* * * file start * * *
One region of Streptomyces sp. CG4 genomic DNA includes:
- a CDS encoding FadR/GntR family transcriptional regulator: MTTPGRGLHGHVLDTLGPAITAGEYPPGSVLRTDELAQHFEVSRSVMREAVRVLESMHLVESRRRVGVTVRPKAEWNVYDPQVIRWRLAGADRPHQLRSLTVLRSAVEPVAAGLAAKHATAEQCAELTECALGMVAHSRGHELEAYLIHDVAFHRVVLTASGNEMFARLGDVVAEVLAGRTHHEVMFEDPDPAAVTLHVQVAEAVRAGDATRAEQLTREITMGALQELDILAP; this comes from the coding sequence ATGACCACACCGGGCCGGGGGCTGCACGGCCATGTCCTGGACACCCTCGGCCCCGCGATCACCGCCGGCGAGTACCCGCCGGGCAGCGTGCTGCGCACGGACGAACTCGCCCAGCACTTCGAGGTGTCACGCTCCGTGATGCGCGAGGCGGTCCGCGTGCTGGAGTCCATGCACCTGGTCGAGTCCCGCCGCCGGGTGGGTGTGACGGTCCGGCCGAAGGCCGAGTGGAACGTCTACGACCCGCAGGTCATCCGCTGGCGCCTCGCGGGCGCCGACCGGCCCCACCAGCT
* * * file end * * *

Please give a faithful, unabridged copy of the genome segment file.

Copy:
One region of Streptomyces sp. CG4 genomic DNA includes:
- a CDS encoding FadR/GntR family transcriptional regulator: MTTPGRGLHGHVLDTLGPAITAGEYPPGSVLRTDELAQHFEVSRSVMREAVRVLESMHLVESRRRVGVTVRPKAEWNVYDPQVIRWRLAGADRPHQLRSLTVLRSAVEPVAAGLAAKHATAEQCAELTECALGMVAHSRGHELEAYLIHDVAFHRVVLTASGNEMFARLGDVVAEVLAGRTHHEVMFEDPDPAAVTLHVQVAEAVRAGDATRAEQLTREITMGALQELDILAP; this comes from the coding sequence ATGACCACACCGGGCCGGGGGCTGCACGGCCATGTCCTGGACACCCTCGGCCCCGCGATCACCGCCGGCGAGTACCCGCCGGGCAGCGTGCTGCGCACGGACGAACTCGCCCAGCACTTCGAGGTGTCACGCTCCGTGATGCGCGAGGCGGTCCGCGTGCTGGAGTCCATGCACCTGGTCGAGTCCCGCCGCCGGGTGGGTGTGACGGTCCGGCCGAAGGCCGAGTGGAACGTCTACGACCCGCAGGTCATCCGCTGGCGCCTCGCGGGCGCCGACCGGCCCCACCAGCT